Brighton Boulevard, Bondi. Photo: Bondi Beach Cottage

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The future of a 33-year-old domestic violence speciality service – the only one of its kind in the eastern suburbs – is in jeopardy.

Kay Schubach, patron for the Bondi Beach Cottage (BBC) and prominent domestic violence ambassador and advocate says that a decrease in funding may force the facility to downsize or merge with other women’s support services.

“We could lose the 37 year brand and trust that we’ve built up. Our brand is our asset, people trust us. We’re trying to stay independent and have a strong presence in the area,” says Schubach.

The BBC has provided specialised case management and counselling for women suffering abuse since 1984. It also offers court support, therapeutic group sessions and occasional childcare services, making it a “one stop shop” for victims of domestic violence.

The cottage has received ongoing support from the local community and politicians such as Gabrielle Upton and Prime Minister Malcolm Turnbull, who described the facility as “invaluable” after a visit in 2015.

It has been financed by a combination of philanthropic donations and government subsidisation. As demand for these specialised counselling services is on the rise, government cuts to women’s services has threatened the sustainability of the BBC.

Last Wednesday, Schubach met with a team at the Wentworth Minister’s Office to speak about the future of the cottage.

“The cottage is at the end of its life, we’ve asked the Minsters’ office if we can get some security about our bricks and mortar,” says Schubach.

A survivor of domestic violence herself and author of the Penguin-published memoir “Perfect Stranger,” Schubach is uniquely aware of what kind of services are required on the frontlines of abuse in areas such as Bondi.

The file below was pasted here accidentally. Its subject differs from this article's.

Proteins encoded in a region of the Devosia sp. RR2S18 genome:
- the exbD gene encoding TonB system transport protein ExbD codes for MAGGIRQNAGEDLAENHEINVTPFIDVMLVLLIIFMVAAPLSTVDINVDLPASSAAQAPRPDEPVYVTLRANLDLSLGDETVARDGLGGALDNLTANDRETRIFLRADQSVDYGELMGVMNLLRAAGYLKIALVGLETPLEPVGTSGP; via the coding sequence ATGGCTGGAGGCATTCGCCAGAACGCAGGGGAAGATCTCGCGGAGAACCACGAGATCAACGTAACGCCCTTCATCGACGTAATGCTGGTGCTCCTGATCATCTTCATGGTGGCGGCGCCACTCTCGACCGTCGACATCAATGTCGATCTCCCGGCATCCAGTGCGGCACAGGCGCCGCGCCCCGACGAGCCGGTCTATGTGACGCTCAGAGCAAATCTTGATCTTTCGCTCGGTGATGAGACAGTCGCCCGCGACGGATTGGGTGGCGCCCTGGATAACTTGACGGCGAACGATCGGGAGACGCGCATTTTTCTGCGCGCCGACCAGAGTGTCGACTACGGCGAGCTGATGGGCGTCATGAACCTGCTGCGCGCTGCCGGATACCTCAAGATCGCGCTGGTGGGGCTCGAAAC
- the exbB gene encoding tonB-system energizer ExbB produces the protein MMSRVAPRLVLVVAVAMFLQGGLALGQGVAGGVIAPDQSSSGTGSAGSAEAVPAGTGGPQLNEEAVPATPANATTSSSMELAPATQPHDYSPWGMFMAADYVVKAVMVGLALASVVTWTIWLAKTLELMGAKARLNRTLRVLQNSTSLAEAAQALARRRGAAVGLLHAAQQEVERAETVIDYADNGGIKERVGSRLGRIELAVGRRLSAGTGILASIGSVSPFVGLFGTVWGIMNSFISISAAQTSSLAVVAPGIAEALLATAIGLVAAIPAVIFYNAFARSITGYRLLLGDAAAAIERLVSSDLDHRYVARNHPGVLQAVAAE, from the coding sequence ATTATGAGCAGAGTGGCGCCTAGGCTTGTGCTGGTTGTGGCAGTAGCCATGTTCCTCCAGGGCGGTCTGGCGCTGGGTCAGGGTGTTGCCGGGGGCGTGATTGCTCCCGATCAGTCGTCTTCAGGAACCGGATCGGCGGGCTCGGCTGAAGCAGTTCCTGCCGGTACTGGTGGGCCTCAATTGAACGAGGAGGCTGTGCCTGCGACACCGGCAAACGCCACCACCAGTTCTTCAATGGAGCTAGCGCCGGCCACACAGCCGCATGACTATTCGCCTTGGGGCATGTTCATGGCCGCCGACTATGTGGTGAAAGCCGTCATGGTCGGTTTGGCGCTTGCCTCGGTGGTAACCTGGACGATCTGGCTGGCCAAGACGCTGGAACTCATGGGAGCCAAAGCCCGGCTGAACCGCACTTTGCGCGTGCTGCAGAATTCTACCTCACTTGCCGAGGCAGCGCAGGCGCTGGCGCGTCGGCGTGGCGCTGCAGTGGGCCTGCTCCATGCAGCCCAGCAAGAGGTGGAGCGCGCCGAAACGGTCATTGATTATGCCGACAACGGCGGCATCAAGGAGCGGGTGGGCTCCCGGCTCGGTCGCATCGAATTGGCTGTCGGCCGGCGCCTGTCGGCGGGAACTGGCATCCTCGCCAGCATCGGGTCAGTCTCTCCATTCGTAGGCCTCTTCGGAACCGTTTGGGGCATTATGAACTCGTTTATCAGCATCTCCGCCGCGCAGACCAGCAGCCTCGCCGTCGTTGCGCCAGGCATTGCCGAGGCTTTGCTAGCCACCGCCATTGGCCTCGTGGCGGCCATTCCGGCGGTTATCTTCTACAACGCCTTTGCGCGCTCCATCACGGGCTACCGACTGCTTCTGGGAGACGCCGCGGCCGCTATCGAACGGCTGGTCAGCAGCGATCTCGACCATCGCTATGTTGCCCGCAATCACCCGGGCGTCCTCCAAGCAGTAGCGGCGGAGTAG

“Counselling services that really understand the dynamics of higher socioeconomic abuse in the eastern suburbs is paramount,” she says.

“If we opened a refuge here, or anywhere in NSW I guarantee it will be full in 24 hours. But I think there is a real need for trained, specific counselling prior to that point.”

“Financial abuse, surveillance and power and control dynamics are possibly as much more at play in these neighbourhoods as than women experiencing physical abuse and needing to escape to a refuge,” she says.

Providing education to women on the varying forms of abuse and the legal avenues available are “integral” to the safety of both Bondi and the wider community.

Schubach would also like to see an educational campaign rolled out throughout the Waverley precinct both in the form of school seminars and letter-box drops to dismantle the misconceptions and stigmas surrounding domestic violence.

“People think that Bondi has a certain kind of demographic, we think that domestic violence doesn’t occur in the eastern suburbs,” she says.

In 2015, the pilot program “Safer Pathways” found that in Waverley alone, two women per day are at risk of being murdered by their partner.

“That’s when we realised that the service at the Bondi Beach Cottage is really critical because we service that Waverley area.”

“Domestic violence happens to anyone in any walk of life, it does not discriminate,” she says.

With increasing amounts of women feeling able to seek help in situations of abuse, demand for services such as those provided by the BBC are set to rise in the years to come. Schubach is calling on donations and political and corporate support across Sydney to ensure the security of the facility for years to come.

If you would like to donate to the Bondi Beach Cottage, click here.

If you or anyone you know is experience abuse please call 1800 RESPECT